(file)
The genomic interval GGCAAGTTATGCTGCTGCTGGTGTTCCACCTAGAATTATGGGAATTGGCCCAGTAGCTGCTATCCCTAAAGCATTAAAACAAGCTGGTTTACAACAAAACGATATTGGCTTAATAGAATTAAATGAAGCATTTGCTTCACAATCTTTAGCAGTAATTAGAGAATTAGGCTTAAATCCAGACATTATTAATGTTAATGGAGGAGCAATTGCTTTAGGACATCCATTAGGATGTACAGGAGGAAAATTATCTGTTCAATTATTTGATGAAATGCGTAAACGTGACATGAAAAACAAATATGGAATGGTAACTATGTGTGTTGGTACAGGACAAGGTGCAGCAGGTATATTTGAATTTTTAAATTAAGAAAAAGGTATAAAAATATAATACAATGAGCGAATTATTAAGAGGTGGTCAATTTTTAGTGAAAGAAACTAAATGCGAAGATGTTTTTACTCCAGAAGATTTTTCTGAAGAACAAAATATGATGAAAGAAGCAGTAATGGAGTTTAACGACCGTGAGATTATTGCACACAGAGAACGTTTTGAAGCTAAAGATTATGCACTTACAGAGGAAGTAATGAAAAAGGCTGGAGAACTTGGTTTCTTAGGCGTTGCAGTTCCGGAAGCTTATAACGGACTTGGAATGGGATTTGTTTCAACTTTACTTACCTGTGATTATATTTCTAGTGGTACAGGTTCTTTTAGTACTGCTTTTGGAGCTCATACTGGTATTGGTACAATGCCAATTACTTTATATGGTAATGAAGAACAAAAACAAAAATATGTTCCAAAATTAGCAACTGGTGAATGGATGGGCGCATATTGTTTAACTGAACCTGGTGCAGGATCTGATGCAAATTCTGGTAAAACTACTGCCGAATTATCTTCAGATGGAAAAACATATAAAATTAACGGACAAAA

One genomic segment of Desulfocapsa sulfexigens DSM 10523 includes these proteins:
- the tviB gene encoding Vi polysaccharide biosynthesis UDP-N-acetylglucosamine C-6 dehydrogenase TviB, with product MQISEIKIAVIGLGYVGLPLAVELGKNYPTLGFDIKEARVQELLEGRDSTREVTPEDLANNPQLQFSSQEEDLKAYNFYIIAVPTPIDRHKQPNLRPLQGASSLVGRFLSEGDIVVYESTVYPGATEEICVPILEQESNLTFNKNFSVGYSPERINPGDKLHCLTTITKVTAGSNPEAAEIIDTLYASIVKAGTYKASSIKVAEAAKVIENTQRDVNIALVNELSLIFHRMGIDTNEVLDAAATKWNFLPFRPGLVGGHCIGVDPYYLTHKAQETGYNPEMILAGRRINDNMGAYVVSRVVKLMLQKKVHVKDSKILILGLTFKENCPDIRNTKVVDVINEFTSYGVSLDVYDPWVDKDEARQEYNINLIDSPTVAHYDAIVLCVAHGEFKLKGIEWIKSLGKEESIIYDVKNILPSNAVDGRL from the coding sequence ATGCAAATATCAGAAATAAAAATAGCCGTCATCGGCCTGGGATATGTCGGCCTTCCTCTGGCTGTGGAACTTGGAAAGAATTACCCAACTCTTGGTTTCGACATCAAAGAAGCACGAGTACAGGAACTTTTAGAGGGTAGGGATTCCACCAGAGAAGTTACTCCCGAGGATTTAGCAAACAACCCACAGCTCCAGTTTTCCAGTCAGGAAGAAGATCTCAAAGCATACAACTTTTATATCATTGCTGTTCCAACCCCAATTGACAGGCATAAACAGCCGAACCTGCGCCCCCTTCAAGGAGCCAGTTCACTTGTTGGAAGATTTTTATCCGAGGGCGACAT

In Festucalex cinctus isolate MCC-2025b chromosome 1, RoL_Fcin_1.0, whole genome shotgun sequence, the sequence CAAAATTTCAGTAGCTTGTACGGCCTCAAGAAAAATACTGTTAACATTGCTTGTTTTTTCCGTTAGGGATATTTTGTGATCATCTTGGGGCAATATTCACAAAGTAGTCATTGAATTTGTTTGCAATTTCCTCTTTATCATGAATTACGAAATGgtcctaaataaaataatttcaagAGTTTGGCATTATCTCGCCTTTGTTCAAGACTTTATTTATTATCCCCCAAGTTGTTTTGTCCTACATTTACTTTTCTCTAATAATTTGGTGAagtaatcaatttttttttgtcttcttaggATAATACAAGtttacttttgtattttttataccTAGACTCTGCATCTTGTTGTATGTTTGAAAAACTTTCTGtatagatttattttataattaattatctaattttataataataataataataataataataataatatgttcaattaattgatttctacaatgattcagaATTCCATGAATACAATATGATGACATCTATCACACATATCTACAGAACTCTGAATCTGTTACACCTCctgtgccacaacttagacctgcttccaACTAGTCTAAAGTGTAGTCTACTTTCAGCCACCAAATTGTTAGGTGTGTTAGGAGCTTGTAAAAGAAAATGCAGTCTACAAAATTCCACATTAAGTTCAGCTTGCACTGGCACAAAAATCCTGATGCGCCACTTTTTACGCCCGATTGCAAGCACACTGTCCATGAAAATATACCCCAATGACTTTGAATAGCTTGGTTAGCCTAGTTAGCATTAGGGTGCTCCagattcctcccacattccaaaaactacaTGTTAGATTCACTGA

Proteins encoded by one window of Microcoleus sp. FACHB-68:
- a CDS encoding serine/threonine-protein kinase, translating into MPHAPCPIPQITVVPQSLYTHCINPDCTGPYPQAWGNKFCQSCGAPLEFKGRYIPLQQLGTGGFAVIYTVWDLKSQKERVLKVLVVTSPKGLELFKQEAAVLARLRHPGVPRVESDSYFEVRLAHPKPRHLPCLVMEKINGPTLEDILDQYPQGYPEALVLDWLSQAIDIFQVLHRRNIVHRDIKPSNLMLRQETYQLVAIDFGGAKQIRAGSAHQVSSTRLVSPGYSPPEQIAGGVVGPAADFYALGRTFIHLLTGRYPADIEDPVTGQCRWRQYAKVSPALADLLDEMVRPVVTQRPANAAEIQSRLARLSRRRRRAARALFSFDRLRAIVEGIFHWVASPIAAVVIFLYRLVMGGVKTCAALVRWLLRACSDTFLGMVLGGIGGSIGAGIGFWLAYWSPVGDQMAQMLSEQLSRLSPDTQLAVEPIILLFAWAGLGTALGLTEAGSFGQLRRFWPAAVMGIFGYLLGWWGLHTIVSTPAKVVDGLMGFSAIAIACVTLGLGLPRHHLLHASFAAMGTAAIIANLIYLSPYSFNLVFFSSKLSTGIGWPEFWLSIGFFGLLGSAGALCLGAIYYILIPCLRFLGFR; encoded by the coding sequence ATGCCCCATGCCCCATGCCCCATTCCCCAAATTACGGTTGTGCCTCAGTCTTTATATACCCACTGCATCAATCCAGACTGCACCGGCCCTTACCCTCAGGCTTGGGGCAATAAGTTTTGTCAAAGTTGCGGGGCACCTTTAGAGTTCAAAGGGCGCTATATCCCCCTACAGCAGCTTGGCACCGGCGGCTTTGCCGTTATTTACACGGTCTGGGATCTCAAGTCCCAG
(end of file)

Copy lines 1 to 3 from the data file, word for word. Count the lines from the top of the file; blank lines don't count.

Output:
The genomic interval GGCAAGTTATGCTGCTGCTGGTGTTCCACCTAGAATTATGGGAATTGGCCCAGTAGCTGCTATCCCTAAAGCATTAAAACAAGCTGGTTTACAACAAAACGATATTGGCTTAATAGAATTAAATGAAGCATTTGCTTCACAATCTTTAGCAGTAATTAGAGAATTAGGCTTAAATCCAGACATTATTAATGTTAATGGAGGAGCAATTGCTTTAGGACATCCATTAGGATGTACAGGAGGAAAATTATCTGTTCAATTATTTGATGAAATGCGTAAACGTGACATGAAAAACAAATATGGAATGGTAACTATGTGTGTTGGTACAGGACAAGGTGCAGCAGGTATATTTGAATTTTTAAATTAAGAAAAAGGTATAAAAATATAATACAATGAGCGAATTATTAAGAGGTGGTCAATTTTTAGTGAAAGAAACTAAATGCGAAGATGTTTTTACTCCAGAAGATTTTTCTGAAGAACAAAATATGATGAAAGAAGCAGTAATGGAGTTTAACGACCGTGAGATTATTGCACACAGAGAACGTTTTGAAGCTAAAGATTATGCACTTACAGAGGAAGTAATGAAAAAGGCTGGAGAACTTGGTTTCTTAGGCGTTGCAGTTCCGGAAGCTTATAACGGACTTGGAATGGGATTTGTTTCAACTTTACTTACCTGTGATTATATTTCTAGTGGTACAGGTTCTTTTAGTACTGCTTTTGGAGCTCATACTGGTATTGGTACAATGCCAATTACTTTATATGGTAATGAAGAACAAAAACAAAAATATGTTCCAAAATTAGCAACTGGTGAATGGATGGGCGCATATTGTTTAACTGAACCTGGTGCAGGATCTGATGCAAATTCTGGTAAAACTACTGCCGAATTATCTTCAGATGGAAAAACATATAAAATTAACGGACAAAA

One genomic segment of Desulfocapsa sulfexigens DSM 10523 includes these proteins:
- the tviB gene encoding Vi polysaccharide biosynthesis UDP-N-acetylglucosamine C-6 dehydrogenase TviB, with product MQISEIKIAVIGLGYVGLPLAVELGKNYPTLGFDIKEARVQELLEGRDSTREVTPEDLANNPQLQFSSQEEDLKAYNFYIIAVPTPIDRHKQPNLRPLQGASSLVGRFLSEGDIVVYESTVYPGATEEICVPILEQESNLTFNKNFSVGYSPERINPGDKLHCLTTITKVTAGSNPEAAEIIDTLYASIVKAGTYKASSIKVAEAAKVIENTQRDVNIALVNELSLIFHRMGIDTNEVLDAAATKWNFLPFRPGLVGGHCIGVDPYYLTHKAQETGYNPEMILAGRRINDNMGAYVVSRVVKLMLQKKVHVKDSKILILGLTFKENCPDIRNTKVVDVINEFTSYGVSLDVYDPWVDKDEARQEYNINLIDSPTVAHYDAIVLCVAHGEFKLKGIEWIKSLGKEESIIYDVKNILPSNAVDGRL from the coding sequence ATGCAAATATCAGAAATAAAAATAGCCGTCATCGGCCTGGGATATGTCGGCCTTCCTCTGGCTGTGGAACTTGGAAAGAATTACCCAACTCTTGGTTTCGACATCAAAGAAGCACGAGTACAGGAACTTTTAGAGGGTAGGGATTCCACCAGAGAAGTTACTCCCGAGGATTTAGCAAACAACCCACAGCTCCAGTTTTCCAGTCAGGAAGAAGATCTCAAAGCATACAACTTTTATATCATTGCTGTTCCAACCCCAATTGACAGGCATAAACAGCCGAACCTGCGCCCCCTTCAAGGAGCCAGTTCACTTGTTGGAAGATTTTTATCCGAGGGCGACAT